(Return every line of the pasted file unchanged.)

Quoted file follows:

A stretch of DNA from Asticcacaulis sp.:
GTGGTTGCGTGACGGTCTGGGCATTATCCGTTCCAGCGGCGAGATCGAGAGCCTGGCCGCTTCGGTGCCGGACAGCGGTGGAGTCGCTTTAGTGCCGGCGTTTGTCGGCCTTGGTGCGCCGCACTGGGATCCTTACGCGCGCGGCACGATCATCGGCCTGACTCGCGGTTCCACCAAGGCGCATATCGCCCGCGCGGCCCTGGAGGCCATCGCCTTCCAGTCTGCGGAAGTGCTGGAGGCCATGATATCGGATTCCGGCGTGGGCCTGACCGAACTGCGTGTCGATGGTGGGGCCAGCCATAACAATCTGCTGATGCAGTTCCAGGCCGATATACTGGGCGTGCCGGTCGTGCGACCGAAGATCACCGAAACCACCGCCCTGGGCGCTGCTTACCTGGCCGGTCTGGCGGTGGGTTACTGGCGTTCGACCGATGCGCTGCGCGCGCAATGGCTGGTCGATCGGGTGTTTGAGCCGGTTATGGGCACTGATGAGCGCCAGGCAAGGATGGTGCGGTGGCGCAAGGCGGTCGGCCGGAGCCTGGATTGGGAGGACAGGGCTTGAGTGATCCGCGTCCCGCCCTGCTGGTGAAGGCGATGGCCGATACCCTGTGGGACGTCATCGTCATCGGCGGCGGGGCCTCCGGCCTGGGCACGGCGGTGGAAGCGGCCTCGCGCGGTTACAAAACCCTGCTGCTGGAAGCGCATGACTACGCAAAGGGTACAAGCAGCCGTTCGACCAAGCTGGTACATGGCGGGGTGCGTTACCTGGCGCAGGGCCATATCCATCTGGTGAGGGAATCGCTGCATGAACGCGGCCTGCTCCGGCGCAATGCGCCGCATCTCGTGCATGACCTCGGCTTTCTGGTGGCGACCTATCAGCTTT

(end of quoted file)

A stretch of DNA from Asticcacaulis sp.:
GTGGTTGCGTGACGGTCTGGGCATTATCCGTTCCAGCGGCGAGATCGAGAGCCTGGCCGCTTCGGTGCCGGACAGCGGTGGAGTCGCTTTAGTGCCGGCGTTTGTCGGCCTTGGTGCGCCGCACTGGGATCCTTACGCGCGCGGCACGATCATCGGCCTGACTCGCGGTTCCACCAAGGCGCATATCGCCCGCGCGGCCCTGGAGGCCATCGCCTTCCAGTCTGCGGAAGTGCTGGAGGCCATGATATCGGATTCCGGCGTGGGCCTGACCGAACTGCGTGTCGATGGTGGGGCCAGCCATAACAATCTGCTGATGCAGTTCCAGGCCGATATACTGGGCGTGCCGGTCGTGCGACCGAAGATCACCGAAACCACCGCCCTGGGCGCTGCTTACCTGGCCGGTCTGGCGGTGGGTTACTGGCGTTCGACCGATGCGCTGCGCGCGCAATGGCTGGTCGATCGGGTGTTTGAGCCGGTTATGGGCACTGATGAGCGCCAGGCAAGGATGGTGCGGTGGCGCAAGGCGGTCGGCCGGAGCCTGGATTGGGAGGACAGGGCTTGAGTGATCCGCGTCCCGCCCTGCTGGTGAAGGCGATGGCCGATACCCTGTGGGACGTCATCGTCATCGGCGGCGGGGCCTCCGGCCTGGGCACGGCGGTGGAAGCGGCCTCGCGCGGTTACAAAACCCTGCTGCTGGAAGCGCATGACTACGCAAAGGGTACAAGCAGCCGTTCGACCAAGCTGGTACATGGCGGGGTGCGTTACCTGGCGCAGGGCCATATCCATCTGGTGAGGGAATCGCTGCATGAACGCGGCCTGCTCCGGCGCAATGCGCCGCATCTCGTGCATGACCTCGGCTTTCTGGTGGCGACCTATCAGCTTT